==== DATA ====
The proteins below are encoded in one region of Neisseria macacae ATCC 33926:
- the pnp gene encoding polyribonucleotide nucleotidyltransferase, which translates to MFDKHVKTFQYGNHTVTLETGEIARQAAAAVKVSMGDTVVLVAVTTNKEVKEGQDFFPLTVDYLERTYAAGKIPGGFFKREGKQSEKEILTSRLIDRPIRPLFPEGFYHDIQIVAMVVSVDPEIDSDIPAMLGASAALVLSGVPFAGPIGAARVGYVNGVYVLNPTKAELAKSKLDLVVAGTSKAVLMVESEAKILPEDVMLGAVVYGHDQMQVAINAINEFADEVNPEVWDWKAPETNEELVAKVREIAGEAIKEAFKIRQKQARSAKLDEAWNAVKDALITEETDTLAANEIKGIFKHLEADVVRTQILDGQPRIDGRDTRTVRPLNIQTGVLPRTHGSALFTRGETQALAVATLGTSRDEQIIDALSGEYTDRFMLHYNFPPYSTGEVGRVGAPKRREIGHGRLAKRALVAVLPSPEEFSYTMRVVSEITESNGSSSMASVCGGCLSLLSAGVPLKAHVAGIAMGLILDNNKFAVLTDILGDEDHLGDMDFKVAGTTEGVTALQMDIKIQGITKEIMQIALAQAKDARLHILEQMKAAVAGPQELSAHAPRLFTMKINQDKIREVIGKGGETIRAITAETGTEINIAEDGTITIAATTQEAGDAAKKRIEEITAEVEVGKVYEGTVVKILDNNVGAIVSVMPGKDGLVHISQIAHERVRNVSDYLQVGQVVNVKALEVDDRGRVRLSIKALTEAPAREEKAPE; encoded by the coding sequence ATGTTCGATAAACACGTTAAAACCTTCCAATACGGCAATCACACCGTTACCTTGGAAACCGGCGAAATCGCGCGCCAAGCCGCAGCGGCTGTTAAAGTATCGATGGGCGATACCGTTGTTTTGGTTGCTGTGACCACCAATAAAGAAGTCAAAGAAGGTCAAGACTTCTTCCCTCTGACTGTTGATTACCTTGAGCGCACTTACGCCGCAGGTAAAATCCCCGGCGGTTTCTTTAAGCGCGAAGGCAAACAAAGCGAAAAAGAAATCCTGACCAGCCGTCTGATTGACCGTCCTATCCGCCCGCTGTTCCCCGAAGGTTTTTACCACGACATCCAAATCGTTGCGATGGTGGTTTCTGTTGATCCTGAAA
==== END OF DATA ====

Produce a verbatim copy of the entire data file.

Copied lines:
The proteins below are encoded in one region of Neisseria macacae ATCC 33926:
- the pnp gene encoding polyribonucleotide nucleotidyltransferase, which translates to MFDKHVKTFQYGNHTVTLETGEIARQAAAAVKVSMGDTVVLVAVTTNKEVKEGQDFFPLTVDYLERTYAAGKIPGGFFKREGKQSEKEILTSRLIDRPIRPLFPEGFYHDIQIVAMVVSVDPEIDSDIPAMLGASAALVLSGVPFAGPIGAARVGYVNGVYVLNPTKAELAKSKLDLVVAGTSKAVLMVESEAKILPEDVMLGAVVYGHDQMQVAINAINEFADEVNPEVWDWKAPETNEELVAKVREIAGEAIKEAFKIRQKQARSAKLDEAWNAVKDALITEETDTLAANEIKGIFKHLEADVVRTQILDGQPRIDGRDTRTVRPLNIQTGVLPRTHGSALFTRGETQALAVATLGTSRDEQIIDALSGEYTDRFMLHYNFPPYSTGEVGRVGAPKRREIGHGRLAKRALVAVLPSPEEFSYTMRVVSEITESNGSSSMASVCGGCLSLLSAGVPLKAHVAGIAMGLILDNNKFAVLTDILGDEDHLGDMDFKVAGTTEGVTALQMDIKIQGITKEIMQIALAQAKDARLHILEQMKAAVAGPQELSAHAPRLFTMKINQDKIREVIGKGGETIRAITAETGTEINIAEDGTITIAATTQEAGDAAKKRIEEITAEVEVGKVYEGTVVKILDNNVGAIVSVMPGKDGLVHISQIAHERVRNVSDYLQVGQVVNVKALEVDDRGRVRLSIKALTEAPAREEKAPE; encoded by the coding sequence ATGTTCGATAAACACGTTAAAACCTTCCAATACGGCAATCACACCGTTACCTTGGAAACCGGCGAAATCGCGCGCCAAGCCGCAGCGGCTGTTAAAGTATCGATGGGCGATACCGTTGTTTTGGTTGCTGTGACCACCAATAAAGAAGTCAAAGAAGGTCAAGACTTCTTCCCTCTGACTGTTGATTACCTTGAGCGCACTTACGCCGCAGGTAAAATCCCCGGCGGTTTCTTTAAGCGCGAAGGCAAACAAAGCGAAAAAGAAATCCTGACCAGCCGTCTGATTGACCGTCCTATCCGCCCGCTGTTCCCCGAAGGTTTTTACCACGACATCCAAATCGTTGCGATGGTGGTTTCTGTTGATCCTGAAA